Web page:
O IX R 6 CPC – Does CPC Contemplate An Order Setting Defendant Ex Parte ?

When a defendant does not appear when the Suit is called on for hearing on receipt of summons, we can see Courts passing order setting defendant Ex Parte. Is such an order contemplated under CPC?

In Sangram Singh vs Election Tribunal [AIR 1955 SC 425], the Supreme Court termed such a practice as ‘erroneous’. “The fact that it is proceeding ex parte will be recorded in the minutes of its proceedings but that is merely a statement of the fact and is not an order made against the defendant in the sense of an ex parte decree or other ex parte order which the Court is authorised to make. All that Rule 6(1)(a) does is to remove a bar and no more. It merely authorises the Court to do that which it could not have done without this authority, namely to proceed in the absence of one of the parties.“, it was held.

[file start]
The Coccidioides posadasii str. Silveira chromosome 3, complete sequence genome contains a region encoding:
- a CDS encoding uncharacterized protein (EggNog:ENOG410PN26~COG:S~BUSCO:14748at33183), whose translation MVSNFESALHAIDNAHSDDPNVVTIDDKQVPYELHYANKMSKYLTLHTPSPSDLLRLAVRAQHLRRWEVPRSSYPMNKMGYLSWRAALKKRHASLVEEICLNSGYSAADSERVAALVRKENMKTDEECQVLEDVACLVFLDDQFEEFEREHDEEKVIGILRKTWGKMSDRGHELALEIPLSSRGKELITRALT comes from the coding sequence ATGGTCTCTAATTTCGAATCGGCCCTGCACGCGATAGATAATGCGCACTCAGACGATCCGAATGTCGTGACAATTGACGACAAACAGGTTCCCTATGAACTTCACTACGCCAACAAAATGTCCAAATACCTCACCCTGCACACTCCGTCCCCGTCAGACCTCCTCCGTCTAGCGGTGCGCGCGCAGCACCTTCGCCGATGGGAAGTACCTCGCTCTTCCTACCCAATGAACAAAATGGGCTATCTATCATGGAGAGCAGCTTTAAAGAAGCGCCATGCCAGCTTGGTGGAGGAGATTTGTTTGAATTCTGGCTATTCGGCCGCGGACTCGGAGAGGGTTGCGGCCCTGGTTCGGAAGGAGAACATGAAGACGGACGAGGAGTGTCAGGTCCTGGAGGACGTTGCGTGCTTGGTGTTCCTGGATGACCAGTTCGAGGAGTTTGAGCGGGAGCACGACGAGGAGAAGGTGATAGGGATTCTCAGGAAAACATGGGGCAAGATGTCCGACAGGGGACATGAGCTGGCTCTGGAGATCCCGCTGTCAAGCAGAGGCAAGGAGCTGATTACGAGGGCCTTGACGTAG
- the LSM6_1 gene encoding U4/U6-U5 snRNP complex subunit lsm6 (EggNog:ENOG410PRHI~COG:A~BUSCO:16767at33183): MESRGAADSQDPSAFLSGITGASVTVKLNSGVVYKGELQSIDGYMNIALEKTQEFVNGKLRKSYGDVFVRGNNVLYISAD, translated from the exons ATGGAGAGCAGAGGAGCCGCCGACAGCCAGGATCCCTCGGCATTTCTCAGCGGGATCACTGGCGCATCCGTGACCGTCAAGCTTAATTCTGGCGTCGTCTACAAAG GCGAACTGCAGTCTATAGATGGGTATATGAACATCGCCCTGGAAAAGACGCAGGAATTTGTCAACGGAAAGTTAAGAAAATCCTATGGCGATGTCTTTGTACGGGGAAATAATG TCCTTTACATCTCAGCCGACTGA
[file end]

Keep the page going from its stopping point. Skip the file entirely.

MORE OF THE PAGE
In 2019, a Division Bench of Andhra Pradesh High Court noted that there is a practice in all the trial Courts to set the defendant ex parte. Referring to Sangram Singh, the court said that it is a misnomer and no formal order of setting the defendant ex parte is contemplated under CPC. According to the bench, the appropriate order that could be passed is that “suit be heard ex parte” as contemplated under Order IX Rule 6(1)(a) CPC. [See B Srinatha Reddy vs District Legal Service Authority]

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